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United States Patent Application 20170335484
Kind Code A1
Wilson; Gregory J. ;   et al. November 23, 2017

ELECTROPLATING APPARATUS WITH CURRENT CROWDING ADAPTED CONTACT RING SEAL AND THIEF ELECTRODE

Abstract

An electro-processing apparatus has a contact ring including a seal which is able to compensate for electric field distortions created by a notch (or other irregularity) on the wafer or work piece. The shape of the contact ring at the notch is changed, to reduce current crowding at the notch. The change in shape changes the resistance of the current path between a thief electrode and the wafer edge to increase thief electrode current drawn from the region of the notch. As a result, the wafer is plated with a film having more uniform thickness.


Inventors: Wilson; Gregory J.; (Kalispell, MT) ; McHugh; Paul R.; (Kalispell, MT)
Applicant:
Name City State Country Type

APPLIED Materials, Inc.

Santa Clara

CA

US
Family ID: 1000002793895
Appl. No.: 15/674346
Filed: August 10, 2017


Related U.S. Patent Documents

Application NumberFiling DatePatent Number
14606775Jan 27, 20159758897
15674346

Current U.S. Class: 1/1
Current CPC Class: C25D 17/004 20130101; C25D 21/12 20130101; C25D 17/007 20130101; C25D 17/005 20130101; C25D 17/001 20130101; C25D 7/12 20130101
International Class: C25D 17/00 20060101 C25D017/00; C25D 7/12 20060101 C25D007/12; C25D 21/12 20060101 C25D021/12

Claims



1. Apparatus for electroplating a substrate having an irregularity, comprising: a vessel; at least one anode and at least one current thief electrode in the vessel; a contact ring supported on a head, with the contact ring having a seal; and a recess in the contact ring.

2. The apparatus of claim 1 comprising an inner current thief electrode and an outer current thief electrode.

3. The apparatus of claim 2 with the outer current thief electrode vertically above the inner current thief electrode.

4. The apparatus of claim 1 with the recess subtending an arc of 1 to 15 degrees.

5. The apparatus of claim 1 with the contact ring having first and second groups of contact fingers on a circle, with the first group of contact finger adjacent to the irregularity and with a first electrical connection to the first group of contact fingers and a second electrical connection to the second group of contact fingers, and with the first electrical connection at a higher voltage than the second electrical connection.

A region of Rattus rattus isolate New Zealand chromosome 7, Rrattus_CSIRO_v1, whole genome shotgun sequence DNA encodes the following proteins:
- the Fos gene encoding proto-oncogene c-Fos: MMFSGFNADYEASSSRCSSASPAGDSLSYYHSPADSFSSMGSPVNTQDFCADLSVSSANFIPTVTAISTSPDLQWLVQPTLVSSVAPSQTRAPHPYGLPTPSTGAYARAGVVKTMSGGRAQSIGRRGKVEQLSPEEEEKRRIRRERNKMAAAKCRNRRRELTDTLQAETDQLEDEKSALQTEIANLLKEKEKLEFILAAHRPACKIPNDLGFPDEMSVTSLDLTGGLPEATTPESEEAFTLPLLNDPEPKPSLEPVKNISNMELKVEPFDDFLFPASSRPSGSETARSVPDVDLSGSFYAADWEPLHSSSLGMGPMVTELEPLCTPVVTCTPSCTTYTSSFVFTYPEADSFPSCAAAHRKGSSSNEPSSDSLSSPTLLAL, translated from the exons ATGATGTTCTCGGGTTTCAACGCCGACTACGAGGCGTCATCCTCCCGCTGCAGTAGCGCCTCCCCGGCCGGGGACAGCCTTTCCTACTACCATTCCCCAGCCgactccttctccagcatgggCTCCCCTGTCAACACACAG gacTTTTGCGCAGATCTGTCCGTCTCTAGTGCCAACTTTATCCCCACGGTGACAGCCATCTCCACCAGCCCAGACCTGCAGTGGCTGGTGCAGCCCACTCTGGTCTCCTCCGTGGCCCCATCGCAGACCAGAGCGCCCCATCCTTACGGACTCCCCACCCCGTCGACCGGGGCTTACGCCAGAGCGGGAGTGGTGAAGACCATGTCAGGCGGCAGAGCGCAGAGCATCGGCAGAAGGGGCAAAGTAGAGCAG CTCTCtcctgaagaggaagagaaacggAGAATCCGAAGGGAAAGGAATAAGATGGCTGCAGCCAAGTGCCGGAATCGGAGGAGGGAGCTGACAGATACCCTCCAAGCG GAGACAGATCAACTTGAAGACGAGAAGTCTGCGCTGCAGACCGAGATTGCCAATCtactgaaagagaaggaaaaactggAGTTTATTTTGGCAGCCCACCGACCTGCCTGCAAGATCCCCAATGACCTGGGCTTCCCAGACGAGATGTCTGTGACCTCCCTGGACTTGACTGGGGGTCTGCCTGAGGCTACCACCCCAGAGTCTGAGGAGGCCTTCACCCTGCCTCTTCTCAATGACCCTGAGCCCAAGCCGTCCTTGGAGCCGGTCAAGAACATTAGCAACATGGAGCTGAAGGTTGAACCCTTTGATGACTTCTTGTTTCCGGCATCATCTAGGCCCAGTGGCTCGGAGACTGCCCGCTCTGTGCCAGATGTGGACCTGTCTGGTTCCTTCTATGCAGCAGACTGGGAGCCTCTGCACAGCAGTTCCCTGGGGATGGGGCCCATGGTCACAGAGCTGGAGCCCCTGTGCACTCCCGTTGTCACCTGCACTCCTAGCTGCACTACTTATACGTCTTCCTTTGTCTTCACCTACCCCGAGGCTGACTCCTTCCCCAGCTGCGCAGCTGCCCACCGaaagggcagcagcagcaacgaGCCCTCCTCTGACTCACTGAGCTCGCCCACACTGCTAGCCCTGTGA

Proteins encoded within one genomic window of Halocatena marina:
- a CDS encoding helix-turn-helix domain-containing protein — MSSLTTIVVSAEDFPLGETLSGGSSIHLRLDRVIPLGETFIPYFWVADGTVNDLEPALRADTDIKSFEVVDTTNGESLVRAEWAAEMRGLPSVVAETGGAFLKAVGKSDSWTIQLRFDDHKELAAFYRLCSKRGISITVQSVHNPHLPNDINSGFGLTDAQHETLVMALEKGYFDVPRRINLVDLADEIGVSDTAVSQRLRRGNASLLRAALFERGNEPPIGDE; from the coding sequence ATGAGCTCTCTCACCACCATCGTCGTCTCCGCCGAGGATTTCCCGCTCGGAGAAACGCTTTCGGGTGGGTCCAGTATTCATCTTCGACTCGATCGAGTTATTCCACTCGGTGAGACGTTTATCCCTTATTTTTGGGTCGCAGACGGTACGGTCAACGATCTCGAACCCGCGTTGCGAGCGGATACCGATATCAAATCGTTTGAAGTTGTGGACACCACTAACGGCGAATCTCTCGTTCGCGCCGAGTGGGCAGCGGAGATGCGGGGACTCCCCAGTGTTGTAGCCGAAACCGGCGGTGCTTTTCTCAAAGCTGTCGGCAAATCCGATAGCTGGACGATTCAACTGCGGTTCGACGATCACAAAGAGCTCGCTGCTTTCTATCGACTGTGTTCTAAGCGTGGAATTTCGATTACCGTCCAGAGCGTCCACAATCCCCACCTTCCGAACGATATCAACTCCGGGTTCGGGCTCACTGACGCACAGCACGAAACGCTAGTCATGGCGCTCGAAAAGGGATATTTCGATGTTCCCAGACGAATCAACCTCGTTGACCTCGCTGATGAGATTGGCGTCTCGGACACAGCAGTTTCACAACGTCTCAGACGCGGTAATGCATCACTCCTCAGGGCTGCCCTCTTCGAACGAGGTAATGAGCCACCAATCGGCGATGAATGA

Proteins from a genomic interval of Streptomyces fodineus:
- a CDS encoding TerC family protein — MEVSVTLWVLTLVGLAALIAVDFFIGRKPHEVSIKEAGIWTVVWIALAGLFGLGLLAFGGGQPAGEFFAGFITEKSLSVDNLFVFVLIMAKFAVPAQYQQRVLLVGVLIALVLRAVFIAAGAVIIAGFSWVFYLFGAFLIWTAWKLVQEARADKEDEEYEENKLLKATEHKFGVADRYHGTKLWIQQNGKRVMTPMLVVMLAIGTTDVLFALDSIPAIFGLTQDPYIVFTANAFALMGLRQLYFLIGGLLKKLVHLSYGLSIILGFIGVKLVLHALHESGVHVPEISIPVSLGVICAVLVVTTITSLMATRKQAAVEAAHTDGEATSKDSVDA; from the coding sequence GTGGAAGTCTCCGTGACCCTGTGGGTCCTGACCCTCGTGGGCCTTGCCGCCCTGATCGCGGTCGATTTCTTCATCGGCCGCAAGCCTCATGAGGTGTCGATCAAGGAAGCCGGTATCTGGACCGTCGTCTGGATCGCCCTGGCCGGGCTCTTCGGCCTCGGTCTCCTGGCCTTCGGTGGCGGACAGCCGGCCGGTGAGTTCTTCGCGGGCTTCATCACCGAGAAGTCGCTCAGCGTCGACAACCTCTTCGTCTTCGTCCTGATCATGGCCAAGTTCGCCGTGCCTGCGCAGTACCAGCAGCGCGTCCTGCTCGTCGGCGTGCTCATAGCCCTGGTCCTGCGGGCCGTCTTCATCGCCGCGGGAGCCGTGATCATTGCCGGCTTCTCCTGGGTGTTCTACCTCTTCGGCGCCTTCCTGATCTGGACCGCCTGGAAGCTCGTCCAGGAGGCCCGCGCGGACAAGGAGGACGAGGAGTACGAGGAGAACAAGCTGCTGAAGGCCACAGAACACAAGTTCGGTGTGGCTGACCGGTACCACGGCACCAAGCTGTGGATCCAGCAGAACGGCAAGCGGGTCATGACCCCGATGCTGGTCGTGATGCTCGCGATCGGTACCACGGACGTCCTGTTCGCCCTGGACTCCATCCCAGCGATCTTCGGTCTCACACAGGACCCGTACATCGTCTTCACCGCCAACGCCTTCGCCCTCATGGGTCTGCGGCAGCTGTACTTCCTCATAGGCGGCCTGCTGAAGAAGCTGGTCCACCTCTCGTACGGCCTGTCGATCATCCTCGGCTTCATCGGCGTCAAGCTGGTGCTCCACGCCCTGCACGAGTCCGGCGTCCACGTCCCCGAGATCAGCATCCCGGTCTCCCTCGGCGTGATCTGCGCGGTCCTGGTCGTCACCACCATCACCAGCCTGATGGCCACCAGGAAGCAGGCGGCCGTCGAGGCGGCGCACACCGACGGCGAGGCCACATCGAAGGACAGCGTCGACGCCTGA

6. The apparatus of claim 1 further comprising an auxiliary current thief electrode imbedded in the seal at the irregularity.

7. The apparatus of claim 1 with the seal having a flat section at the irregularity.

8. The apparatus of claim 1 further comprising a recess in the vessel aligned with the irregularity.

9. The apparatus of claim 1 wherein the seal is supported on a dielectric material ring of the contact ring, the recess is in the dielectric material ring, and the recess is aligned with the irregularity.

10. The apparatus of claim 1 wherein the recess allows more electrical current to flow from the region of the irregularity on the substrate to the current thief electrode in comparison to the rest of the substrate, to improve plating thickness uniformity.

11. The apparatus of claim 1 wherein the irregularity is a notch in an edge of the substrate or a scribe region on the substrate.

12. The apparatus of claim 1 wherein the seal has a uniform cross section, except at the irregularity where the seal has a reduced height segment.

13. The apparatus of claim 1 further including a chuck attached to the head, with the contact ring on the chuck.

14. The apparatus of claim 1 wherein the seal has first and second reduced height segments aligned with the first and second irregularities on the substrate.

15. Apparatus for electroplating a workpiece having an irregularity, comprising: a vessel for holding an electrolyte; at least one anode and at least one current thief electrode in the vessel; a workpiece chuck having a contact ring including a seal, with the contact ring and/or the seal having a modification adapted to reduce electric current crowding at the irregularity; and a head adapted for holding and releasing the workpiece chuck, and for moving the workpiece chuck into and out of the vessel.

16. The apparatus of claim 15 wherein the modification is a change in the shape of the contact ring at the irregularity which increases the exposure of the irregularity to the current thief electrode.

17. The apparatus of claim 16 wherein the modification is a recess in the contact ring.

18. The apparatus of claim 17 with the recess subtending an arc of 1 to 15 degrees.

19. The apparatus of claim 15 wherein the modification is a reduced height segment on the seal.

20. The apparatus of claim 15 wherein the seal is supported on a dielectric material ring of the contact ring, and the modification comprises a recess in the dielectric material ring, with the recess aligned with the irregularity.
Description